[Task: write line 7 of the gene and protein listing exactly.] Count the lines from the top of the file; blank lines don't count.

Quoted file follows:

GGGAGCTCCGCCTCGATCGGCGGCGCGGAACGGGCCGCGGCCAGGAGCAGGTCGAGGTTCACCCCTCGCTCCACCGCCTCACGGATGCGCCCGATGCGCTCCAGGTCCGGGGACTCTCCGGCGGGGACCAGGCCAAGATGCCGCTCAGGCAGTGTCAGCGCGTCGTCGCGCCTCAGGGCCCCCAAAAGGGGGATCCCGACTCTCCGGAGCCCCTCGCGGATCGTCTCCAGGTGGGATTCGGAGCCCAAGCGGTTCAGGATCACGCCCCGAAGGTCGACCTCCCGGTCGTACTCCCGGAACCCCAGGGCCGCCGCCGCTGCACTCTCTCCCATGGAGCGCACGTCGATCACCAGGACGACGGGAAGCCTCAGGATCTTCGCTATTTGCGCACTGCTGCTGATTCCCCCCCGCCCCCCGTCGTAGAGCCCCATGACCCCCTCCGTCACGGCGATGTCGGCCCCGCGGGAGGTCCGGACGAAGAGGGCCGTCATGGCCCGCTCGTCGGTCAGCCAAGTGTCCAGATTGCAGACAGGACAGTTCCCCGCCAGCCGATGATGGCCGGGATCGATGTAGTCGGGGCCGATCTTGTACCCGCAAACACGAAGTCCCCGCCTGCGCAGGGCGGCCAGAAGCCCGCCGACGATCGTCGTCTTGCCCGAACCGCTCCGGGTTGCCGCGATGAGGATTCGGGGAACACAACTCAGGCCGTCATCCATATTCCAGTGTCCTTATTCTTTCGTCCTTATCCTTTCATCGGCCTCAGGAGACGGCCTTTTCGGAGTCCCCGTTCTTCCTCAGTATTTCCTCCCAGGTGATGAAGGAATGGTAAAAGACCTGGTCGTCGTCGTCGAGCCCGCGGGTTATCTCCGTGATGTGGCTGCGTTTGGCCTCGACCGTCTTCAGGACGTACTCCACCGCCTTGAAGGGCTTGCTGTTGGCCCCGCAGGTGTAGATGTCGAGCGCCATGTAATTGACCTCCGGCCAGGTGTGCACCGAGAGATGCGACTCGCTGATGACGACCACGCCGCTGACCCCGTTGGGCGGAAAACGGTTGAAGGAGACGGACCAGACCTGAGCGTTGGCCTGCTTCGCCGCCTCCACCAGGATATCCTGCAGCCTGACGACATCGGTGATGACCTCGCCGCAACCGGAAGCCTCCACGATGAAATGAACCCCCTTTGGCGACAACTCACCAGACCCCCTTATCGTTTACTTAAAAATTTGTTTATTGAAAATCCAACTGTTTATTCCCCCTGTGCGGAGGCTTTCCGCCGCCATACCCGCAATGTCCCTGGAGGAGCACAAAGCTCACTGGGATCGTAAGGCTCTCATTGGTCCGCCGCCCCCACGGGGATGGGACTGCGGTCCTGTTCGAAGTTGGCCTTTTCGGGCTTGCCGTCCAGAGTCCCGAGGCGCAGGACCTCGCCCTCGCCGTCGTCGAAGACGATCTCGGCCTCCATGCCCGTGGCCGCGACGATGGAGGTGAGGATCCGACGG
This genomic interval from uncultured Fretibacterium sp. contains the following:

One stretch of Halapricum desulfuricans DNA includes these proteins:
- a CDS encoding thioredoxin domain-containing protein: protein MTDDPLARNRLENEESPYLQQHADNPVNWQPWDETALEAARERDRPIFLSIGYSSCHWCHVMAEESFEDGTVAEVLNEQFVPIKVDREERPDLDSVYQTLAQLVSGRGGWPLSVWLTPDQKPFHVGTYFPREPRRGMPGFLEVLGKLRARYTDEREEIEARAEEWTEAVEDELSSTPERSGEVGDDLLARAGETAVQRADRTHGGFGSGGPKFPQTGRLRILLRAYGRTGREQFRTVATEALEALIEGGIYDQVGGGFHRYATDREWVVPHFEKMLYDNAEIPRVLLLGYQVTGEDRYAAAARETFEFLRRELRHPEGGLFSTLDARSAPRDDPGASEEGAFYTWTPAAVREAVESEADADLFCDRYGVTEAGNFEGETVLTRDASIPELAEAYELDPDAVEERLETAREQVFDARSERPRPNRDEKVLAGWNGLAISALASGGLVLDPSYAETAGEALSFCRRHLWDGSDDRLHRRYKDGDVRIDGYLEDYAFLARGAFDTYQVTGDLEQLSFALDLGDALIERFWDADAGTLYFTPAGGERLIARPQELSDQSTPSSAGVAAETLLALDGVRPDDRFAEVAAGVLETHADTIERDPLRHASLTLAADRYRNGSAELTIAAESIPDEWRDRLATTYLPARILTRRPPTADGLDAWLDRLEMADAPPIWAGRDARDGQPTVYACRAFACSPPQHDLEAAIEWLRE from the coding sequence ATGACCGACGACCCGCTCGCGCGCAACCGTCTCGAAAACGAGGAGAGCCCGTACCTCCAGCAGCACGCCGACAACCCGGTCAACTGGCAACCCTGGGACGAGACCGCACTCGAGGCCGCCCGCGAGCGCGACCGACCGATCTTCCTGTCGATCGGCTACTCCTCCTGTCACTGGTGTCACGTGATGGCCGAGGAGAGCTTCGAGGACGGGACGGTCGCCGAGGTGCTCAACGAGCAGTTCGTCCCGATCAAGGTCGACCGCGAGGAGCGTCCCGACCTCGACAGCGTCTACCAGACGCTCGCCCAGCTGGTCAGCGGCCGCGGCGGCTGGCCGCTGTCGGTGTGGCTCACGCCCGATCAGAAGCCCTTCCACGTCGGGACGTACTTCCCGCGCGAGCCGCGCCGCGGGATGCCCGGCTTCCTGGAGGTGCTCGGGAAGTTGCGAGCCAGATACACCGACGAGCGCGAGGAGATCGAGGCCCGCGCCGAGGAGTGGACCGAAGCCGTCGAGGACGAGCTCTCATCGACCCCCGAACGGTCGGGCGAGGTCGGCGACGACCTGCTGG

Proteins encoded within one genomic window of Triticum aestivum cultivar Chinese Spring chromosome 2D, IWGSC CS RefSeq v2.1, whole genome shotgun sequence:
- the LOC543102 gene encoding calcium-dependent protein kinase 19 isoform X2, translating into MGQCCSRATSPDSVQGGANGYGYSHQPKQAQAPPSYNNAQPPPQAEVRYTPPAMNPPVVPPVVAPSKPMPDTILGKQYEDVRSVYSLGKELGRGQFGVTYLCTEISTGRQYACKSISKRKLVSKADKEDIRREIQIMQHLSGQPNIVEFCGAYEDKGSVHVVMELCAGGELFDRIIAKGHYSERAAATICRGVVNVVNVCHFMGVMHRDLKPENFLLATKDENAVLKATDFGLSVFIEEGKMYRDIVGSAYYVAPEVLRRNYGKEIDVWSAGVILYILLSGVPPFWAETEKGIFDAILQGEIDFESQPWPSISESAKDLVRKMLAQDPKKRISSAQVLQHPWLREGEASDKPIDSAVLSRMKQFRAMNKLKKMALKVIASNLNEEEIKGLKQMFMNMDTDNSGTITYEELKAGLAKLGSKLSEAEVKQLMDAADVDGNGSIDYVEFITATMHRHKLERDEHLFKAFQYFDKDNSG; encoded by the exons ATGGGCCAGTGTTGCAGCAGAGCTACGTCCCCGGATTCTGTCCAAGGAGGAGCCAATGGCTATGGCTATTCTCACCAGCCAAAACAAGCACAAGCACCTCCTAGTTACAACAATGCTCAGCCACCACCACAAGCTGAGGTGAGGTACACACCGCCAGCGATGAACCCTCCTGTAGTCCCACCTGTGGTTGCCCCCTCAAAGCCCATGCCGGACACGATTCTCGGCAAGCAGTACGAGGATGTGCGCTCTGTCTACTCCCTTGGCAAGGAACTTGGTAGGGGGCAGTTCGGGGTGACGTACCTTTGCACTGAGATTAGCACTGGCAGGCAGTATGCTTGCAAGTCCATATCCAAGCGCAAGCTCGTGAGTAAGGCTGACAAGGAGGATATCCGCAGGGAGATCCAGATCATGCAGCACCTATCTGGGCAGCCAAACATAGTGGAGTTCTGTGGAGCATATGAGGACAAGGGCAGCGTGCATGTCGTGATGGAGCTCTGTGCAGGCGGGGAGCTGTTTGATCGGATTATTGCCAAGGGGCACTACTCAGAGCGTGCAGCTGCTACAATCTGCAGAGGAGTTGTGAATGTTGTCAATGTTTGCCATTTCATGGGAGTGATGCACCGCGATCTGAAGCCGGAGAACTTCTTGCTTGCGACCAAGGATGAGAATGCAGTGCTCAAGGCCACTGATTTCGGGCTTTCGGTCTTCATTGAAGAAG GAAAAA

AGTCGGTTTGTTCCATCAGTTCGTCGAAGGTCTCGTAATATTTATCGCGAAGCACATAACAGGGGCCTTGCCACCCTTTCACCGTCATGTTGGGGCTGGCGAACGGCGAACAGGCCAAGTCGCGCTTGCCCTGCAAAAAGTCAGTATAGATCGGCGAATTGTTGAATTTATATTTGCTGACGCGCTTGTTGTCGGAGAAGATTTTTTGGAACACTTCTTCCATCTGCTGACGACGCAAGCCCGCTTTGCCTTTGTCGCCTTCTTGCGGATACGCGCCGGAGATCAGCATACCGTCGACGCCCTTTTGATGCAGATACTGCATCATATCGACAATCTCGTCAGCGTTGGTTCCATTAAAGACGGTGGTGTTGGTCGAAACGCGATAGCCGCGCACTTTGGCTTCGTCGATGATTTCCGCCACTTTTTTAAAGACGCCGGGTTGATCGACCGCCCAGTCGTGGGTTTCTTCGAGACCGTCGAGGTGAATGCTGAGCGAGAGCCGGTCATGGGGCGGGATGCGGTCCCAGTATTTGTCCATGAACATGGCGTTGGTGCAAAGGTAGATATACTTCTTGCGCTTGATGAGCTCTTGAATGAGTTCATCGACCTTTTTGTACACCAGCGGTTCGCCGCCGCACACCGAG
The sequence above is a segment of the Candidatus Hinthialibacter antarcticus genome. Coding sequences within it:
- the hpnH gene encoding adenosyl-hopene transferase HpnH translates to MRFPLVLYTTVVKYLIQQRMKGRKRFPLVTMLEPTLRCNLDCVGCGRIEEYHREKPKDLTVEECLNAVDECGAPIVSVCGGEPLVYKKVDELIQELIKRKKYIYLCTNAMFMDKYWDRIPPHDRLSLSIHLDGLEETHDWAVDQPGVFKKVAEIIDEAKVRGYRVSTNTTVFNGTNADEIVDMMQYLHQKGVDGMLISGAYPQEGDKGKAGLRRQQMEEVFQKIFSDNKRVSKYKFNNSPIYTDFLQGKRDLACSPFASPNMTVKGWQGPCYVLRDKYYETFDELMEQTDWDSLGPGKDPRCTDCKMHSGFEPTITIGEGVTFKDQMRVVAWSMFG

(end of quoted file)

AGTCGGTTTGTTCCATCAGTTCGTCGAAGGTCTCGTAATATTTATCGCGAAGCACATAACAGGGGCCTTGCCACCCTTTCACCGTCATGTTGGGGCTGGCGAACGGCGAACAGGCCAAGTCGCGCTTGCCCTGCAAAAAGTCAGTATAGATCGGCGAATTGTTGAATTTATATTTGCTGACGCGCTTGTTGTCGGAGAAGATTTTTTGGAACACTTCTTCCATCTGCTGACGACGCAAGCCCGCTTTGCCTTTGTCGCCTTCTTGCGGATACGCGCCGGAGATCAGCATACCGTCGACGCCCTTTTGATGCAGATACTGCATCATATCGACAATCTCGTCAGCGTTGGTTCCATTAAAGACGGTGGTGTTGGTCGAAACGCGATAGCCGCGCACTTTGGCTTCGTCGATGATTTCCGCCACTTTTTTAAAGACGCCGGGTTGATCGACCGCCCAGTCGTGGGTTTCTTCGAGACCGTCGAGGTGAATGCTGAGCGAGAGCCGGTCATGGGGCGGGATGCGGTCCCAGTATTTGTCCATGAACATGGCGTTGGTGCAAAGGTAGATATACTTCTTGCGCTTGATGAGCTCTTGAATGAGTTCATCGACCTTTTTGTACACCAGCGGTTCGCCGCCGCACACCGAG